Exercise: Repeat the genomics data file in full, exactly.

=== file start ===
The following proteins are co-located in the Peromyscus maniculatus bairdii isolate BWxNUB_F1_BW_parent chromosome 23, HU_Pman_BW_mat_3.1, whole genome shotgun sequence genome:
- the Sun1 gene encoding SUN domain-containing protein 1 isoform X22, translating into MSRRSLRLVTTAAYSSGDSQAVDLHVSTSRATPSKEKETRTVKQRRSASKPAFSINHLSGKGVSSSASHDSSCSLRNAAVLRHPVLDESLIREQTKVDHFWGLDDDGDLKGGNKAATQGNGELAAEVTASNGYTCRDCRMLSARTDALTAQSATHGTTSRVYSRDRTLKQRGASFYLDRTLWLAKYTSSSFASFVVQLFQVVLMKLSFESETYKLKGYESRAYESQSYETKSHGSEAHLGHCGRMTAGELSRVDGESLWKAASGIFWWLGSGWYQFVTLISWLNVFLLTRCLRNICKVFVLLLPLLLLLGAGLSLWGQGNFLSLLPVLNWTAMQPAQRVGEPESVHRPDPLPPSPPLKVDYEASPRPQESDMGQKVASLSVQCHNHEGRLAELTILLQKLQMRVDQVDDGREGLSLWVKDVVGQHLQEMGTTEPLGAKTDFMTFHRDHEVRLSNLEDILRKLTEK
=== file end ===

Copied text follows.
The following proteins are co-located in the Peromyscus maniculatus bairdii isolate BWxNUB_F1_BW_parent chromosome 23, HU_Pman_BW_mat_3.1, whole genome shotgun sequence genome:
- the Sun1 gene encoding SUN domain-containing protein 1 isoform X22, translating into MSRRSLRLVTTAAYSSGDSQAVDLHVSTSRATPSKEKETRTVKQRRSASKPAFSINHLSGKGVSSSASHDSSCSLRNAAVLRHPVLDESLIREQTKVDHFWGLDDDGDLKGGNKAATQGNGELAAEVTASNGYTCRDCRMLSARTDALTAQSATHGTTSRVYSRDRTLKQRGASFYLDRTLWLAKYTSSSFASFVVQLFQVVLMKLSFESETYKLKGYESRAYESQSYETKSHGSEAHLGHCGRMTAGELSRVDGESLWKAASGIFWWLGSGWYQFVTLISWLNVFLLTRCLRNICKVFVLLLPLLLLLGAGLSLWGQGNFLSLLPVLNWTAMQPAQRVGEPESVHRPDPLPPSPPLKVDYEASPRPQESDMGQKVASLSVQCHNHEGRLAELTILLQKLQMRVDQVDDGREGLSLWVKDVVGQHLQEMGTTEPLGAKTDFMTFHRDHEVRLSNLEDILRKLTEK